When Nginx is sent the following request, Apache is unable to get the "app_version" HTTP header.

I normally use apache_request_headers() to get all headers. I have also examined the contents of $_SERVER

GET /stuff HTTP/1.0
app_version: 1.0
Host: example.com

However, when the following header is sent, apache_request_headers() does return the "app_version" HTTP header!

GET /stuff HTTP/1.0
Host: example.com
app_version: 1.0

The problem is, I am using a 3rd party REST client (Retrofit), and it seems to send the headers in a random order, so I cannot simply fix this by sending the Host header first. In any case, I don't see why a header with underscores in it, or the order it is placed in, should affect anything. (The header format is compatible with the HTTP spec). I would like a solution for the current problem, and not a workaround.

I have the following Nginx configuration:

underscores_in_headers on;

location / {
   proxy_set_header Host $host;
   proxy_set_header X-Forwarded-Proto $scheme;
   proxy_set_header X-Real-IP  $remote_addr;
   proxy_set_header X-Forwarded-For $proxy_add_x_forwarded_for;

   proxy_pass_request_headers on;

What would be causing this inconsistency?

3 Answers 3


Try to add

proxy_set_header app_version $http_app_version;
underscores_in_headers on;

to the configuration.

It might be that only the underscores_in_headers setting is enough here.

  • Thank you for the reply. I already had the underscores_in_headers outside the location element (see above). However adding it within the element gave "nginx: [emerg] "underscores_in_headers" directive is not allowed here" I also added your proxy_set_header option, which saved fine, but didn't make any difference. Mar 23, 2015 at 16:44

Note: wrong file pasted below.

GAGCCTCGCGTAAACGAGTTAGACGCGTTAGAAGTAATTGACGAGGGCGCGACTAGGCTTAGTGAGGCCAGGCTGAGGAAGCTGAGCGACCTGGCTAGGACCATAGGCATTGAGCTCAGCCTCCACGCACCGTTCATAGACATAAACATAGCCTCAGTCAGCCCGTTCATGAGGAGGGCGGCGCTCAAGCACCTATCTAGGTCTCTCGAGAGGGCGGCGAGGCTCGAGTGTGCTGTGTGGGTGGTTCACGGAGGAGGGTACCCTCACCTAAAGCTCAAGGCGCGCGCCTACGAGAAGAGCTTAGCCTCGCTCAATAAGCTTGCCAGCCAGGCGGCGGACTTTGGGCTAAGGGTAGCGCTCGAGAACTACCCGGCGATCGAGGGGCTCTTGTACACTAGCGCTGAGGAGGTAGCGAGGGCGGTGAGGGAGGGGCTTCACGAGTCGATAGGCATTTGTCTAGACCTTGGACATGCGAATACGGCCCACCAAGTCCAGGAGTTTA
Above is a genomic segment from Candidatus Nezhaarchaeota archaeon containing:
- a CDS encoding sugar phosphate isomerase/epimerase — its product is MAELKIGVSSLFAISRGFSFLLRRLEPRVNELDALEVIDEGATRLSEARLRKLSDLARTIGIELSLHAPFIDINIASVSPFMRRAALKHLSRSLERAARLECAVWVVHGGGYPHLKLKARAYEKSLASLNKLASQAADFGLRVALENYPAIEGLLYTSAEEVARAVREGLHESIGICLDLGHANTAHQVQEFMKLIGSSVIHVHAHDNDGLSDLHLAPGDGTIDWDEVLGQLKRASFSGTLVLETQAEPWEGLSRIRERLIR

The answer of Tero Kilkanen is correct. However you must add underscores_in_headers on; to the http section of the nginx conf, not only to your server section.

Nginx cannot know the virtual host to which the request is addressed before parsing the Host header. Therefore all headers that are parsed before the Host header are parsed in the "context" of the http configuration. If you don't have underscores_in_headers on; in the http configuration all headers that appear before Host and contain underscores are deemed invalid and are ignored. Once the Host header is parsed the configuration directives that belong to the server section corresponding to your request are activated. So if you have underscores_in_headers on; at server-level the headers appearing after Host and containing underscores are not discarded.


Same issue here, with a load balancer that is adding X-Forwarded-For, -Port and -Proto headers before the Host header:

$ nc -l 443
GET / HTTP/1.1
X-Forwarded-For: x.x.x.x
X-Forwarded-Port: 443
X-Forwarded-Proto: https
Host: y.y.y.y:443
Connection: keep-alive

Nginx just never fills $proxy_add_x_forwarded_for nor $http_x_forwarded_proto which means these are dropped.

Also, using curl to simulate the LB does result in nginx filling this in properly and there, the HOST comes before the x-fwd headers:

GET /admin/extra-commands/ HTTP/1.1
Host: x.x.x.x

I think this is a limitation/bug of nginx

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